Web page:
Patent Citations
Cited PatentFiling datePublication dateApplicantTitle
US2595608 *Dec 30, 1948May 6, 1952Rca CorpAutomatically tuned wide range receiver and transmitter
US2786140 *Aug 22, 1952Mar 19, 1957Gen Radio CoApparatus for frequency interpolation
US2838673 *Sep 23, 1954Jun 10, 1958Fernsier George LWide-range captive oscillator system
US2956239 *Sep 16, 1957Oct 11, 1960Philips CorpPhase lock system
Referenced by
Citing PatentFiling datePublication dateApplicantTitle
US4516085 *Aug 2, 1982May 7, 1985Hughes Aircraft CompanyMicrowave frequency synthesizer using plural switchable low noise oscillators
US4707665 *Jan 31, 1984Nov 17, 1987Westinghouse Electric Corp.Low noise signal generator
US4843612 *Jun 8, 1981Jun 27, 1989Siemens AktiengesellschaftMethod for jam-resistant communication transmission
US5063354 *Dec 20, 1989Nov 5, 1991Siemens-Albis AktiengesellschaftFrequency synthesizing device
DE3415032A1 *Apr 19, 1984Nov 8, 1984Siemens AgMethod for interference-resistant radio transmission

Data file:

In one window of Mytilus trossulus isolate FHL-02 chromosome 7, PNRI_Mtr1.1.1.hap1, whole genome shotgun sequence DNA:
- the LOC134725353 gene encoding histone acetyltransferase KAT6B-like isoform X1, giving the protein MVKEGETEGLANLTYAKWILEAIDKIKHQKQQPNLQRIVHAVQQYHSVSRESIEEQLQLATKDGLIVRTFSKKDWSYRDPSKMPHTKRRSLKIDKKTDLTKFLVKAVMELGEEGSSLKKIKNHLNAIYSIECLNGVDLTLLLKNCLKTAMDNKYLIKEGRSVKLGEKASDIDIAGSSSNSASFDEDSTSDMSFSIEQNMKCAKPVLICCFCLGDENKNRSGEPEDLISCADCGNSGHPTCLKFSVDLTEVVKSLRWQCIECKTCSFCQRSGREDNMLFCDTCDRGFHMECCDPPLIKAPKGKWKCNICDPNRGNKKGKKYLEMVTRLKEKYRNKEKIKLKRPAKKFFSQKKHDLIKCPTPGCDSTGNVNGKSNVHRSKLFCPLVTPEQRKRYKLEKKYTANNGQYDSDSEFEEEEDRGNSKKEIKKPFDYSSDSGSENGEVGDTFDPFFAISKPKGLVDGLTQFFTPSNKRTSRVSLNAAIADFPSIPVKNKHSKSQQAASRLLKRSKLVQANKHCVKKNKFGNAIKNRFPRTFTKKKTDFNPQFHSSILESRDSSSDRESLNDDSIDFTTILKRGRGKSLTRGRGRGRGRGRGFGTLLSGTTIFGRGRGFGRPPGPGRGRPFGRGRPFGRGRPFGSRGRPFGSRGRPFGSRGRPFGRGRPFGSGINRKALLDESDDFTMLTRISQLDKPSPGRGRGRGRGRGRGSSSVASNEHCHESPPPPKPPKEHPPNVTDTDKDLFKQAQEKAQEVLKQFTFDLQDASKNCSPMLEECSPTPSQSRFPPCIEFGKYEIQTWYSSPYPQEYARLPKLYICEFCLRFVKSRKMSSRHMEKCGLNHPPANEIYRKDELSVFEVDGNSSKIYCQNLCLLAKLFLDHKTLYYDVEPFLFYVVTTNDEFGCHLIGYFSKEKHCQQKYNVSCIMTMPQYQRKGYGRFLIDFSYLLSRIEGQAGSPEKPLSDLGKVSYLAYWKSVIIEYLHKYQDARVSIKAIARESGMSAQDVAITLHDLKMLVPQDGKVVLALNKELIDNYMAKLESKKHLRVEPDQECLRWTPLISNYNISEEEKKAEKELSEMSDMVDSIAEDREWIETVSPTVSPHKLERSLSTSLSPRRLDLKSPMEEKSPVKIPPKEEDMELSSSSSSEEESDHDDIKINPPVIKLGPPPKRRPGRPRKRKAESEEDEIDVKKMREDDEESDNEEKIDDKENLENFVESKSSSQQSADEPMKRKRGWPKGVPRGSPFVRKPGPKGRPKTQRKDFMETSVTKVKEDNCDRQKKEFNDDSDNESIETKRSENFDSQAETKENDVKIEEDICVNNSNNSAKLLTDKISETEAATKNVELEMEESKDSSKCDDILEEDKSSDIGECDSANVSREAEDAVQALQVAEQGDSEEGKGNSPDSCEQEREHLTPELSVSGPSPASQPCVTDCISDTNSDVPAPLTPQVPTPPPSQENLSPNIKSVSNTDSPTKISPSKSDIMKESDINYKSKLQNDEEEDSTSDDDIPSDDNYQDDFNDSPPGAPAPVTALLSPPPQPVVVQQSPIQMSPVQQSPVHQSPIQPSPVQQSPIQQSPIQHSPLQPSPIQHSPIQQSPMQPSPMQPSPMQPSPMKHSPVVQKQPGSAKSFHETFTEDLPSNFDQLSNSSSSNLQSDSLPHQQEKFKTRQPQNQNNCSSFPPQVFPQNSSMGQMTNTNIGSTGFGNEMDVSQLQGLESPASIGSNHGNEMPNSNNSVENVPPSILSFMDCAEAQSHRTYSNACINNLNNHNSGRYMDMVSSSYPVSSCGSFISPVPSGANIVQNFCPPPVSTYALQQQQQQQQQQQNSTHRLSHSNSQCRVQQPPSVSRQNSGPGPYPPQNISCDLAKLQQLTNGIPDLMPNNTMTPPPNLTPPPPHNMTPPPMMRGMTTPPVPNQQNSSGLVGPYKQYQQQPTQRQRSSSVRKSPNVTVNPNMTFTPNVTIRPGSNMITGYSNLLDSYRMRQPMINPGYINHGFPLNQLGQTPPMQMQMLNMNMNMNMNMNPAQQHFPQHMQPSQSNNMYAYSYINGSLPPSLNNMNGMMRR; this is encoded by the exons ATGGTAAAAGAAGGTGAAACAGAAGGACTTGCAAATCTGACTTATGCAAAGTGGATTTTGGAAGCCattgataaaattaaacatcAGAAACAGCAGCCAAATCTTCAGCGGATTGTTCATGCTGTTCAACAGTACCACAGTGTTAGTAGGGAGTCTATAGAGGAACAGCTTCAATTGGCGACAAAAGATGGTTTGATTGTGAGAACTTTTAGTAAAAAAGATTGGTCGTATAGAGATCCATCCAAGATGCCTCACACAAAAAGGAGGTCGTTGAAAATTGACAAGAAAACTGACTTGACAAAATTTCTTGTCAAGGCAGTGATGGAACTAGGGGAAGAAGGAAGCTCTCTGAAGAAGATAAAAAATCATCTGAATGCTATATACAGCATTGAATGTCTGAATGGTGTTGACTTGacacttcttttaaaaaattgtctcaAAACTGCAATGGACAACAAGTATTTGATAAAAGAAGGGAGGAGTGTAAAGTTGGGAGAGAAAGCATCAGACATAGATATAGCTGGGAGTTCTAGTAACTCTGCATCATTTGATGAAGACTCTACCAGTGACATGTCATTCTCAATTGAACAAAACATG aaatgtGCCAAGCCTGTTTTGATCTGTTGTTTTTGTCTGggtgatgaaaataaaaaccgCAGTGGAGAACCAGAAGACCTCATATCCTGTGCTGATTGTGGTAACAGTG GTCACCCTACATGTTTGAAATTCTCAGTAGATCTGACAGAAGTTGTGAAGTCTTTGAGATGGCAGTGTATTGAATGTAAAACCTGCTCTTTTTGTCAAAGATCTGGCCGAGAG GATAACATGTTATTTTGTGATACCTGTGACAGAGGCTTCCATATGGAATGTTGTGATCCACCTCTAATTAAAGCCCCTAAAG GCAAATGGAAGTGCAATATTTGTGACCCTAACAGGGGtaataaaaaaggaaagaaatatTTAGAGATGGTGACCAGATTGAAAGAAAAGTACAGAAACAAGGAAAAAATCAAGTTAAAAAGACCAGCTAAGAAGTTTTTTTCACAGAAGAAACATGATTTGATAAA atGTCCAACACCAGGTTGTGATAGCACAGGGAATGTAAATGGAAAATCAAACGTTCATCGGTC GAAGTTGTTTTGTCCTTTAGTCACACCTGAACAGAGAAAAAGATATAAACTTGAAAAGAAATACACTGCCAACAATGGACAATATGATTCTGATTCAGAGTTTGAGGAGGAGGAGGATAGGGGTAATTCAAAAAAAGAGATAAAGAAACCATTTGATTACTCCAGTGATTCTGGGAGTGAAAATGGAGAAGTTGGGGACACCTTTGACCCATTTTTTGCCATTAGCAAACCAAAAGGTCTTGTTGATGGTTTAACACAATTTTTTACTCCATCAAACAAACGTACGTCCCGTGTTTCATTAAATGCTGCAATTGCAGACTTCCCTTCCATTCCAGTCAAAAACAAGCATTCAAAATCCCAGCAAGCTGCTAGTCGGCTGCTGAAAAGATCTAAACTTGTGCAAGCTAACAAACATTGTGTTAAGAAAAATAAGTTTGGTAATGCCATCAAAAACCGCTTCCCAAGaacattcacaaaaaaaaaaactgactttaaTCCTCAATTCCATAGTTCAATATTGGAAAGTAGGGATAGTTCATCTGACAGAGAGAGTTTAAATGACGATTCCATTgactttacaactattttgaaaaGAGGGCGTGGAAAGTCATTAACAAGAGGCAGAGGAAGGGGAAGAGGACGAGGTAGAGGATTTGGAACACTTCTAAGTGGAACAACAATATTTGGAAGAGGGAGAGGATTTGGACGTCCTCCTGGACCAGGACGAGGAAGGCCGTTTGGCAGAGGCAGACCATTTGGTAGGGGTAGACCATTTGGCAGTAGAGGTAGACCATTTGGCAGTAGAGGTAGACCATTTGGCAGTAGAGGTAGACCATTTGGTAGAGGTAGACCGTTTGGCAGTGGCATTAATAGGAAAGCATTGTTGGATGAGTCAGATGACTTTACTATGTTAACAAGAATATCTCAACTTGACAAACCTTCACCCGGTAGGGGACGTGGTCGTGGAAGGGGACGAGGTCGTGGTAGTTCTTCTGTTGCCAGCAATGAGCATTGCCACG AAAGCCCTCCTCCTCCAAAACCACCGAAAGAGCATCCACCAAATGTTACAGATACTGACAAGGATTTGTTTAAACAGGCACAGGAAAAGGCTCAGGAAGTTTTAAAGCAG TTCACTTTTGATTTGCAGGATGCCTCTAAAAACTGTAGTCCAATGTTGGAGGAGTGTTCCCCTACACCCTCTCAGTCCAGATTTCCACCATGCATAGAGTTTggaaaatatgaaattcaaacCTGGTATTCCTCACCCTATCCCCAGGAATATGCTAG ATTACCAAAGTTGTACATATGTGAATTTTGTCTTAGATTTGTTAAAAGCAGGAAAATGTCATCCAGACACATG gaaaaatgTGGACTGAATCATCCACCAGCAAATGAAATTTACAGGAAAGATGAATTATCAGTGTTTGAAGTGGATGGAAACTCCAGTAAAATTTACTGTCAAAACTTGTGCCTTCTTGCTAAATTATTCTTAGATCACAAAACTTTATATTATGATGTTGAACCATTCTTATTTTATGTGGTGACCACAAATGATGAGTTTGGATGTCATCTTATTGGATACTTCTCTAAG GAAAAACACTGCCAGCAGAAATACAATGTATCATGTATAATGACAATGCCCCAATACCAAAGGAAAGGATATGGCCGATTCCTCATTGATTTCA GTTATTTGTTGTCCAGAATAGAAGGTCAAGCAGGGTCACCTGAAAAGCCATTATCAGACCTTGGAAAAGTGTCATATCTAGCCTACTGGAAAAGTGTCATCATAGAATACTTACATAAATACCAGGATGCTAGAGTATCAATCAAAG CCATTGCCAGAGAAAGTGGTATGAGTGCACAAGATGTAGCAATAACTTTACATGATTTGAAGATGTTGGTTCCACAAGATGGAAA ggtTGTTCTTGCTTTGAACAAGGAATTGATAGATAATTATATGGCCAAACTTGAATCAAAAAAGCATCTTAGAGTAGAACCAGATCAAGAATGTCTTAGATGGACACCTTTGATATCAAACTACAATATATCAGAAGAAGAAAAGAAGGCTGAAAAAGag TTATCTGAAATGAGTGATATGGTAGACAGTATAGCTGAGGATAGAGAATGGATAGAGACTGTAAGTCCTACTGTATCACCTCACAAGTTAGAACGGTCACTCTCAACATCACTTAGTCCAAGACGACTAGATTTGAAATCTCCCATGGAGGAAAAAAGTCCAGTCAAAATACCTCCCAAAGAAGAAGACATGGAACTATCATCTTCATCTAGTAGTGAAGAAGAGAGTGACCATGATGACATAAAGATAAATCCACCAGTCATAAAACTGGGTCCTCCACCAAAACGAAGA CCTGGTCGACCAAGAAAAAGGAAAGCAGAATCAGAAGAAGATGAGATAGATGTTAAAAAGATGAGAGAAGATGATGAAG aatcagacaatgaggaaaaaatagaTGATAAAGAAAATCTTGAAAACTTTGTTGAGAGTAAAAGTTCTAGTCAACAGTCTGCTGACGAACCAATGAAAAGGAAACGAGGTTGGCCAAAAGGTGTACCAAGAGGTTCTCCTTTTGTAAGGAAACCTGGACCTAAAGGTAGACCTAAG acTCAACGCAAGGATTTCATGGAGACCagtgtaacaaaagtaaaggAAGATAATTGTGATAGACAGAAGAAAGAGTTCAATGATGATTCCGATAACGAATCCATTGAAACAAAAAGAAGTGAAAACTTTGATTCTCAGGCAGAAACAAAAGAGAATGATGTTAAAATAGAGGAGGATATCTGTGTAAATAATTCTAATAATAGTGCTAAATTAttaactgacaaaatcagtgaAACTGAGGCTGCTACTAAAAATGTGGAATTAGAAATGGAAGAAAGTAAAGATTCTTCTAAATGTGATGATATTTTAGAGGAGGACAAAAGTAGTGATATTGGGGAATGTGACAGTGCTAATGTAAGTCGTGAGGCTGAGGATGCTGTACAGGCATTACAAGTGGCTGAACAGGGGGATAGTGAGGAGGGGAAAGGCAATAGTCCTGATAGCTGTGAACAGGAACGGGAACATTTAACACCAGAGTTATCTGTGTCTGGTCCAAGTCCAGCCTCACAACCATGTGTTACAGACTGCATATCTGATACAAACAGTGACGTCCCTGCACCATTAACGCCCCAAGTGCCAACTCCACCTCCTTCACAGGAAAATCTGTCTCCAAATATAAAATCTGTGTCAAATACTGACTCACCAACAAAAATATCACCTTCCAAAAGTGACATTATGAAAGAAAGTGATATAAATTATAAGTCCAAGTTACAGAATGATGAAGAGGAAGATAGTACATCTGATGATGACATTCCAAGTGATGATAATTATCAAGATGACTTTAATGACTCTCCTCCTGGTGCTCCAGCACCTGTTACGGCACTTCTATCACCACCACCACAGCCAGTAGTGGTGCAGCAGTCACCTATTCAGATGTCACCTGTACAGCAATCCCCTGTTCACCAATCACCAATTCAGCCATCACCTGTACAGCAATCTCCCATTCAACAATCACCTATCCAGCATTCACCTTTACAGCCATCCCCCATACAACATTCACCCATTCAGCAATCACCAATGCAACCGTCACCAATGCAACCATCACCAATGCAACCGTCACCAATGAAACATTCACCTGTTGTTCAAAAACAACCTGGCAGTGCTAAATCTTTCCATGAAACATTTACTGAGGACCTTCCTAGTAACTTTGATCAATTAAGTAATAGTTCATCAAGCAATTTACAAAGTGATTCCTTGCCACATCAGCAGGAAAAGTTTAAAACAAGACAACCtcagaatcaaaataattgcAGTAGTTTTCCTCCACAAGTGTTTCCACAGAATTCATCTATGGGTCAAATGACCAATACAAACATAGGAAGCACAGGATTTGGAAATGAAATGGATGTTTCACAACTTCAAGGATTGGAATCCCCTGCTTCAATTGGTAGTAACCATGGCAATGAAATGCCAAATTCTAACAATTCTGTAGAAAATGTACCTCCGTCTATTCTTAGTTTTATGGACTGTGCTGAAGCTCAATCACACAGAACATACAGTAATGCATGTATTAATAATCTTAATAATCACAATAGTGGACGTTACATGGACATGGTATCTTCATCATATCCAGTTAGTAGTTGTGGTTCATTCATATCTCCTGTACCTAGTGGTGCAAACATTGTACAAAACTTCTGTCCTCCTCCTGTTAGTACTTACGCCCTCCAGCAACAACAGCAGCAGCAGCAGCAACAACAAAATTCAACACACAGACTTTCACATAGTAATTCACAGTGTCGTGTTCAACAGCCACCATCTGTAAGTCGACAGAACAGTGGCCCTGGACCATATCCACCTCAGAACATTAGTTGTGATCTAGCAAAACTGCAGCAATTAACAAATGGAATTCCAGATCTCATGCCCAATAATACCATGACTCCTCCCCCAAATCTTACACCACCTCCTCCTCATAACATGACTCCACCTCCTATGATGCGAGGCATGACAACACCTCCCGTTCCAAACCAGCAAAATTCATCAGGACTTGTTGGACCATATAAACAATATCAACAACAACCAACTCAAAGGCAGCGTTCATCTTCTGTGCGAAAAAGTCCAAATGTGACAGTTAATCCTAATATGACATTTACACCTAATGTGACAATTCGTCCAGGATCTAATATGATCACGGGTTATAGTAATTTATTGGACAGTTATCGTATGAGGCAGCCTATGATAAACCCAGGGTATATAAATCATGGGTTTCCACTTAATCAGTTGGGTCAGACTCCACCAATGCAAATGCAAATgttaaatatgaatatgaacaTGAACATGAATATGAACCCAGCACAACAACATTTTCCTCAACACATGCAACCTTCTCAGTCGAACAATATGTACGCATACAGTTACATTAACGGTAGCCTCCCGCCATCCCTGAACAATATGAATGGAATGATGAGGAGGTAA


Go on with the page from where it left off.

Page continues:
EP0150560A2 *Sep 28, 1984Aug 7, 1985Westinghouse Electric CorporationLow noise signal generator
EP0273203A1 *Nov 26, 1987Jul 6, 1988Siemens-Albis AktiengesellschaftFrequency synthesizer
EP0375880A1 *Oct 27, 1989Jul 4, 1990Siemens-Albis AktiengesellschaftFrequency synthesis device
WO1984000648A1 *Aug 1, 1983Feb 16, 1984Hughes Aircraft CoLow noise microwave frequency sysnthesizer
Classifications
U.S. Classification331/2, 455/118, 331/22
International ClassificationH03B21/02, H03B21/00
Cooperative ClassificationH03B21/02
European ClassificationH03B21/02